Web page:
• They can hatch in 6 to 7days but up to 30 days gestation is required in colder climates. This is why some people treat for lice again in 7days however discover a re infestation one month later. They take twenty eight days to become a breeding adult and molt three times over these twenty eight days.

Signs/what to look for:

  • Itching is not the first sign to look for as you can have no itching at all. Itching is only caused through the graze type wounds that head lice create, “14% of parents or guardians had not noticed the infestation in their kid’s hair 1” (1 International Journal Dermatology 1199,38,285-2906) This is because the kids were not scratching.
  • Small red dots on the scalp or neck usually behind the ears or in the nape.
  • Really tiny black dots on your pillows!
  • Nits/eggs glued to base of the hair shaft near the scalp that will not move. If more than 1cm from the scalp the eggs are most likely hatched.
  • Nits/eggs will have a sand or grit like feel to them when you run your fingers over them.
  • Dandruff or a dry scalp can often be confused with a nit infestation the best way to tell is that dandruff is easily removed.
  • Adult lice running for cover!
  • The appearance of tiny white/brown specks firmly attached near the base of individual hairs. These are the 'nits' or eggs.
  • Always check in a good bright light i.e. sun light and a magnifying glass helps. Part the hair so you can see the scalp.

How do head lice spread:

  • Directly by close head to head/hair to hair, which is why kids are more susceptible. Evidence found in 3 separate studies by the James Cook University in QLD suggests that transfer is highly unlikely through shared combs, brushes or caps.
  • Girls are more susceptible to lice due to their close personal play i.e.. More head to head contact. Clean hair is often more flyaway than dirty hair so this gives more opportunity for hair to hair transfer, however dirty hair may make early identification more difficult.

Preventing head lice:

  • Avoid direct head to head.
  • Keep long hair tied or plaited.
  • If you or your family do get infected treat at once and don't return kids to school until the day after treatment has begun. Remember Mums are often the victims of head lice more than siblings due to the close head to head contact.

Treatments:

  • Modern commercial preparations will usually eradicate infestations in a one step shampooing treatment. Consult your doctor or pharmacist and even those that have already treated this particular outbreak as to what worked in this case as some types of lice respond better to certain treatments. Many modern chemical treatments are now considered ineffective due to lice resistance. As lice breed so profusely it is easy for them to build resistant strains to one specific chemical. Some of the organic products e.g. Eco.kid work in a very different way as they help create an environment that is virtually impossible for head lice to live in.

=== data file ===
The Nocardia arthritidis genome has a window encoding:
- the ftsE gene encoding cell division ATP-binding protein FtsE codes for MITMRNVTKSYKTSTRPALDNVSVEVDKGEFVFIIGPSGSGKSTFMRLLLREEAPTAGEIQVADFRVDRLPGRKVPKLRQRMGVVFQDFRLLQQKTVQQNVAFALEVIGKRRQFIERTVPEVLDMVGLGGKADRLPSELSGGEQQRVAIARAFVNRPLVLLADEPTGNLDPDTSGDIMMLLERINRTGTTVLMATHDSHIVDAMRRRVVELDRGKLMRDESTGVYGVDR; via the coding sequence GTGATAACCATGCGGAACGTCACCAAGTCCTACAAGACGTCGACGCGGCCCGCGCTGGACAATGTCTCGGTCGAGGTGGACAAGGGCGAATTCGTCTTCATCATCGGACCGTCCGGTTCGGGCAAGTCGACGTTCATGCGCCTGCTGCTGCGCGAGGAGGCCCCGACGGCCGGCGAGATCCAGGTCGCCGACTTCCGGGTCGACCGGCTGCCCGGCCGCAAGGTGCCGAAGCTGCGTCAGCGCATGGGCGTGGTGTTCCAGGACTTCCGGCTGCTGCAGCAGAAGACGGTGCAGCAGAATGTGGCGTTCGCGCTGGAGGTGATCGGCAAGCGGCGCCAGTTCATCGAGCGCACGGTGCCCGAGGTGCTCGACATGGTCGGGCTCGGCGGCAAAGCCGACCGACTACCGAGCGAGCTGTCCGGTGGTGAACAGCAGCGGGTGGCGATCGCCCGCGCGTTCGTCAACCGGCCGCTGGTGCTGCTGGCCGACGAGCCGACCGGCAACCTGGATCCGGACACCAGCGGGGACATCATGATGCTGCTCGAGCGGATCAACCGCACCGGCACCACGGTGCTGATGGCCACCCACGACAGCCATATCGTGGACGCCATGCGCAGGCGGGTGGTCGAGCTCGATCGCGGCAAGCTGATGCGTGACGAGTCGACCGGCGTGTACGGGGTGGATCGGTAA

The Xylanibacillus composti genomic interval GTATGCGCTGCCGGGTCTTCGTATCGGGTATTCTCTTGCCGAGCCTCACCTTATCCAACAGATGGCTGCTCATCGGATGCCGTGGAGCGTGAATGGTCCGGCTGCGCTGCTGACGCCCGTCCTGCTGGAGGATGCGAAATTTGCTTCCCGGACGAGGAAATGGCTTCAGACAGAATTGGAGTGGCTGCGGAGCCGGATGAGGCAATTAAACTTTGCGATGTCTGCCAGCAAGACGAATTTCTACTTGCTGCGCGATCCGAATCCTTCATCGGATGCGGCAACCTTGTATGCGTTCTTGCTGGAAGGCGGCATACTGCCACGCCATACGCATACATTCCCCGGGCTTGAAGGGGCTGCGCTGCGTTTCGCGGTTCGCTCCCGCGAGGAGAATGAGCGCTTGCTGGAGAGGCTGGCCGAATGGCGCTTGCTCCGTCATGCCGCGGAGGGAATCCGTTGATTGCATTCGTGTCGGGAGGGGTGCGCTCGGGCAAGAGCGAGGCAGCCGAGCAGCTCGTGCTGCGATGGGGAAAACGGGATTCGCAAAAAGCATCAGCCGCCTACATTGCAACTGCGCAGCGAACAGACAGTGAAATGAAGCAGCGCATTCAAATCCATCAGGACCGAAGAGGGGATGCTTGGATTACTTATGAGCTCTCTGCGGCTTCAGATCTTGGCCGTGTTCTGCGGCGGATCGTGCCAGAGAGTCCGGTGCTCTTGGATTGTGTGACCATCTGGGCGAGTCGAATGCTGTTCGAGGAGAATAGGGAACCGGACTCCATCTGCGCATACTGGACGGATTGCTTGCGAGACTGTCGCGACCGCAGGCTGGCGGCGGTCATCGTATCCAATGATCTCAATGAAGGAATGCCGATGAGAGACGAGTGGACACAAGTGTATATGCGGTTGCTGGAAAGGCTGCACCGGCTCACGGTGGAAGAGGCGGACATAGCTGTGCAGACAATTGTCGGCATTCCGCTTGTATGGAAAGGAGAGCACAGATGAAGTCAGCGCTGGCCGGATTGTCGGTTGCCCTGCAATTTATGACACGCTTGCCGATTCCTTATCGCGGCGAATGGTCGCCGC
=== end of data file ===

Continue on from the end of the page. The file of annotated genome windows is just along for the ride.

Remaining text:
• Following treatment remove dead mites and nits with a tine-toothed (preferably metal) 'nit comb' Robi-combs are reported to be quite effective in trapping mites and nits.
  • Head lice are very contagious so it is a good idea to use a preventative treatment at times of high infestation risk (or all of the time).
  • It is unnecessary to wash, dry clean or dispose of any items that came in contact with the infested scalp as lice will not leave the scalp unless they are sick or dying. No insect or animal ever voluntarily leaves its food source, with no way of identifying a further means of survival.

If treatment fails it could be because:

  • You may not have applied the treatment you chose properly.
  • You may not have repeated the treatment as often as the manufacturer recommended.
  • Re infestation may have occurred, this is especially common from another family member.
  • It is widely reported and understood that Pyrethrum and Synthetic variations on Pyrethrum are considered in affective against head lice. Head lice are now globally considered to have become resistant to these chemicals and therefore amplified or prolonged dosage is not effective. The label claims that are on these products are TGA (Therapeutics Goods Administration) listed claims. These claims of killing lice were substantiated at some time in the past and therefore are claimable however there is no continual requirement to substantiate the claim. Therefore even though it is widely accepted that these products may be totally in affective due to the insect resistance, they can still make claims of 100% kill rates etc.

Help my scalp is itching all over this is not a sign of infestation just a consequence of writing or reading all this!!

Thanks to Peter Francis of eco.kids for his help in clarifying some of the facts on this page.